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Re: [json] JSONPath

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  • Henrik Hjelte
    ... I have a comment about the syntax. It is extremely easy to implement a JSON parser because the syntax is simple. In not only looks good, it is designed to
    Message 1 of 4 , Sep 5, 2007
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      On 8/28/07, Stefan Gössner <stefan@...> wrote:

      > In the current process to improve JSONT I implemented a lightweight
      > component JSONPath, which compares a lot to XPath.
      > Comments are welcome .. thanks.

      I have a comment about the syntax. It is extremely easy to implement a
      JSON parser because the syntax is simple. In not only looks good, it
      is designed to be easy and good to implement.

      For example, a string starts with a double-quote and ends with a
      double-quote. So, when parsing a string there is only one character
      that can end it. It makes the implementation trivial and fast.
      The proposed syntax of JSONPath is not bad but a bit too ambivalent in
      my opinion.

      First, there is a choice of notation. It is simpler to select one and
      stick to that.
      And then the syntax is a bit more difficult than it should be.

      The first syntax:
      $.store.book[0].title

      To end parsing a component you need to look for either a dot, an
      opening square bracket or the end of line or the end of file

      The bracket notation is easier.
      $['store']['book'][0]['title']

      To find the end of a component is easy, it ends with a single quote.
      However there is another thing: after you have parsed an opening
      bracket, you need to peek ahead at the following character to know if
      it is a number or a string that follows.
      Also, since json doesn't use single quotes but double quotes only, I
      would use double quote to make it more similar. It might also make it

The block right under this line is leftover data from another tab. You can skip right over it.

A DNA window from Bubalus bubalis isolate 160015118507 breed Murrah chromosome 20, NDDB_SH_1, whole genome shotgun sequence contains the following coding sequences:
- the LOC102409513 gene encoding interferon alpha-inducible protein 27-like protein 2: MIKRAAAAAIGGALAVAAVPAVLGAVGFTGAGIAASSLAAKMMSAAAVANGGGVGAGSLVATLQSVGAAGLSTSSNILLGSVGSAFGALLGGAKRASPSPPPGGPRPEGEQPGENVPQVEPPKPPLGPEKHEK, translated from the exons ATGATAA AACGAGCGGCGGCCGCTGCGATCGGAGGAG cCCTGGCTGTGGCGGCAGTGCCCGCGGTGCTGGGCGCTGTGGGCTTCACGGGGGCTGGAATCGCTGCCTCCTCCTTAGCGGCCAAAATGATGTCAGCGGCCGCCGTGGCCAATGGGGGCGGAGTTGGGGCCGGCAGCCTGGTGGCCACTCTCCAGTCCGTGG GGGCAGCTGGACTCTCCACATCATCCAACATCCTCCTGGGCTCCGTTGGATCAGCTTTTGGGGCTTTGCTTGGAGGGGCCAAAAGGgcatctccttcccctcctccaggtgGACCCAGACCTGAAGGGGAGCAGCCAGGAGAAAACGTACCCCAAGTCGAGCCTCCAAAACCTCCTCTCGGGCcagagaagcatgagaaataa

possible to reuse code in various json implementations.

      My idea is the following syntax.
      $"store"."book"[0]."title"

      Just my two cents,
      Henrik
    • Stefan Gössner
      ... One design criterion of the JSONPath syntax proposal is, that simple expressions are also valid in Javascript. That applies to these two expressions above.
      Message 2 of 4 , Sep 6, 2007
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        > First, there is a choice of notation. It is simpler to select one and
        > stick to that.
        > And then the syntax is a bit more difficult than it should be.
        >
        > The first syntax:
        > $.store.book[0].title
        >
        > To end parsing a component you need to look for either a dot, an
        > opening square bracket or the end of line or the end of file
        >
        > The bracket notation is easier.
        > $['store']['book'][0]['title']
        >
        > To find the end of a component is easy, it ends with a single quote.
        > However there is another thing: after you have parsed an opening
        > bracket, you need to peek ahead at the following character to know if
        > it is a number or a string that follows.

        One design criterion of the JSONPath syntax proposal is, that simple
        expressions are also valid in Javascript. That applies to these two
        expressions above. Extensions to that were modelled on E4X and ES4.

        The parsing is not very expensive, when we use regular expressions.

        > Also, since json doesn't use single quotes but double quotes only, I
        > would use double quote to make it more similar. It might also make it
        > possible to reuse code in various json implementations.

        The idea to use JSONPath expressions inside of JSON structures
        intensively seems to favor the choice of single quotes. See

        { "expr": "$['store']['book'][0]['title']" }

        vs.

        { "expr": "$[\"store\"][\"book\"][0][\"title\"]" }

        as an example, where we need to escape all double quotes.

        > My idea is the following syntax.
        > $"store"."book"[0]."title"

        In fact this is also a valid JSONPath expression (with a dot after the
        '$' though), but unfortunately not a valid Javascript expression.

        As the JSONPath proposal is exactly that - a proposal, nothing is set
        in stone. Thanks for your feedback.
        --
        Stefan
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